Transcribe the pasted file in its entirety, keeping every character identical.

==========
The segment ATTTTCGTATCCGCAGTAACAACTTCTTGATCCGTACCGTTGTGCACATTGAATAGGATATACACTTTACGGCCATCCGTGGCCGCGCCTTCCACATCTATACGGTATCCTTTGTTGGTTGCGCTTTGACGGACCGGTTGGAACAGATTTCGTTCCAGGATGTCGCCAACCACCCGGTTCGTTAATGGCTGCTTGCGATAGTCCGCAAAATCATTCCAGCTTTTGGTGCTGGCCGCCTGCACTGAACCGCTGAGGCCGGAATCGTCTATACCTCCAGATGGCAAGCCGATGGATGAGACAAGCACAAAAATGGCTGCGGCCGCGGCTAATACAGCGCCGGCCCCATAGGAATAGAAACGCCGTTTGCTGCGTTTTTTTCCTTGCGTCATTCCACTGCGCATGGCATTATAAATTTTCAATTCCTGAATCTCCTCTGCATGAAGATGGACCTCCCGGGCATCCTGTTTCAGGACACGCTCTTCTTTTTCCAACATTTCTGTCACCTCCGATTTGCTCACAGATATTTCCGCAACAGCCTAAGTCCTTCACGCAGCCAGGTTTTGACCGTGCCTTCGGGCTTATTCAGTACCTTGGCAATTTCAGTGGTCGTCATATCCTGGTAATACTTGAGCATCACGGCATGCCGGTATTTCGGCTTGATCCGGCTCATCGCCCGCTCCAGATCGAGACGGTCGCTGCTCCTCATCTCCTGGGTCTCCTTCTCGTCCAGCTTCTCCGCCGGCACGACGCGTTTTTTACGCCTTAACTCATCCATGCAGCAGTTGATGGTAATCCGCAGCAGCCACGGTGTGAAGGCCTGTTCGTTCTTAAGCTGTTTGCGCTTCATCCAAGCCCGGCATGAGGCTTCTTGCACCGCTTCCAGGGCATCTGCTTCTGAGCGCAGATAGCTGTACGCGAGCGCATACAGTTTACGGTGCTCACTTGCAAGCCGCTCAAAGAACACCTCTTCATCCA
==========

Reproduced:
The segment ATTTTCGTATCCGCAGTAACAACTTCTTGATCCGTACCGTTGTGCACATTGAATAGGATATACACTTTACGGCCATCCGTGGCCGCGCCTTCCACATCTATACGGTATCCTTTGTTGGTTGCGCTTTGACGGACCGGTTGGAACAGATTTCGTTCCAGGATGTCGCCAACCACCCGGTTCGTTAATGGCTGCTTGCGATAGTCCGCAAAATCATTCCAGCTTTTGGTGCTGGCCGCCTGCACTGAACCGCTGAGGCCGGAATCGTCTATACCTCCAGATGGCAAGCCGATGGATGAGACAAGCACAAAAATGGCTGCGGCCGCGGCTAATACAGCGCCGGCCCCATAGGAATAGAAACGCCGTTTGCTGCGTTTTTTTCCTTGCGTCATTCCACTGCGCATGGCATTATAAATTTTCAATTCCTGAATCTCCTCTGCATGAAGATGGACCTCCCGGGCATCCTGTTTCAGGACACGCTCTTCTTTTTCCAACATTTCTGTCACCTCCGATTTGCTCACAGATATTTCCGCAACAGCCTAAGTCCTTCACGCAGCCAGGTTTTGACCGTGCCTTCGGGCTTATTCAGTACCTTGGCAATTTCAGTGGTCGTCATATCCTGGTAATACTTGAGCATCACGGCATGCCGGTATTTCGGCTTGATCCGGCTCATCGCCCGCTCCAGATCGAGACGGTCGCTGCTCCTCATCTCCTGGGTCTCCTTCTCGTCCAGCTTCTCCGCCGGCACGACGCGTTTTTTACGCCTTAACTCATCCATGCAGCAGTTGATGGTAATCCGCAGCAGCCACGGTGTGAAGGCCTGTTCGTTCTTAAGCTGTTTGCGCTTCATCCAAGCCCGGCATGAGGCTTCTTGCACCGCTTCCAGGGCATCTGCTTCTGAGCGCAGATAGCTGTACGCGAGCGCATACAGTTTACGGTGCTCACTTGCAAGCCGCTCAAAGAACACCTCTTCATCCA